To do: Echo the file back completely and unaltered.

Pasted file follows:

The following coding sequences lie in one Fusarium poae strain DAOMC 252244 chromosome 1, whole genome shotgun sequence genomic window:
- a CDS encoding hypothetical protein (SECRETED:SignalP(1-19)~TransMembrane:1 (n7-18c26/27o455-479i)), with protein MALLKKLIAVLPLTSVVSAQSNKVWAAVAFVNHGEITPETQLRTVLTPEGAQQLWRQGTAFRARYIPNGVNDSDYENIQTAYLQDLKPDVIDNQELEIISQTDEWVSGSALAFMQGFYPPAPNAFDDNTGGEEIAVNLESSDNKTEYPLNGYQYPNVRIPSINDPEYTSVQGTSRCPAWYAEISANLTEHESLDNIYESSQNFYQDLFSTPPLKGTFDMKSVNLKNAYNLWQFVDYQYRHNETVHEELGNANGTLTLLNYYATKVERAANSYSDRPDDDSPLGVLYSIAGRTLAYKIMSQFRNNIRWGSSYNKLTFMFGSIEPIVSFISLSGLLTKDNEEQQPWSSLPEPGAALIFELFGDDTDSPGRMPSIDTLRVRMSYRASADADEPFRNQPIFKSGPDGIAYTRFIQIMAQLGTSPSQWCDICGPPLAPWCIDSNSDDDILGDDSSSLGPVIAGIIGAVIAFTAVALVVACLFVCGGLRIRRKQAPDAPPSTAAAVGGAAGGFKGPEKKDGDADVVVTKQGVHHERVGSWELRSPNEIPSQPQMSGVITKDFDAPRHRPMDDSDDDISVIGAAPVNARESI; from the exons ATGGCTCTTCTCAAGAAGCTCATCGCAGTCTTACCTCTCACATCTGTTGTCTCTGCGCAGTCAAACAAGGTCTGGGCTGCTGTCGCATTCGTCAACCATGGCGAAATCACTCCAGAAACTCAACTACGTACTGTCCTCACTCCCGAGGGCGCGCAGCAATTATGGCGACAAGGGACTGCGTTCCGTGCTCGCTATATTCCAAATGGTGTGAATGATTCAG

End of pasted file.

The following coding sequences lie in one Fusarium poae strain DAOMC 252244 chromosome 1, whole genome shotgun sequence genomic window:
- a CDS encoding hypothetical protein (SECRETED:SignalP(1-19)~TransMembrane:1 (n7-18c26/27o455-479i)), with protein MALLKKLIAVLPLTSVVSAQSNKVWAAVAFVNHGEITPETQLRTVLTPEGAQQLWRQGTAFRARYIPNGVNDSDYENIQTAYLQDLKPDVIDNQELEIISQTDEWVSGSALAFMQGFYPPAPNAFDDNTGGEEIAVNLESSDNKTEYPLNGYQYPNVRIPSINDPEYTSVQGTSRCPAWYAEISANLTEHESLDNIYESSQNFYQDLFSTPPLKGTFDMKSVNLKNAYNLWQFVDYQYRHNETVHEELGNANGTLTLLNYYATKVERAANSYSDRPDDDSPLGVLYSIAGRTLAYKIMSQFRNNIRWGSSYNKLTFMFGSIEPIVSFISLSGLLTKDNEEQQPWSSLPEPGAALIFELFGDDTDSPGRMPSIDTLRVRMSYRASADADEPFRNQPIFKSGPDGIAYTRFIQIMAQLGTSPSQWCDICGPPLAPWCIDSNSDDDILGDDSSSLGPVIAGIIGAVIAFTAVALVVACLFVCGGLRIRRKQAPDAPPSTAAAVGGAAGGFKGPEKKDGDADVVVTKQGVHHERVGSWELRSPNEIPSQPQMSGVITKDFDAPRHRPMDDSDDDISVIGAAPVNARESI; from the exons ATGGCTCTTCTCAAGAAGCTCATCGCAGTCTTACCTCTCACATCTGTTGTCTCTGCGCAGTCAAACAAGGTCTGGGCTGCTGTCGCATTCGTCAACCATGGCGAAATCACTCCAGAAACTCAACTACGTACTGTCCTCACTCCCGAGGGCGCGCAGCAATTATGGCGACAAGGGACTGCGTTCCGTGCTCGCTATATTCCAAATGGTGTGAATGATTCAG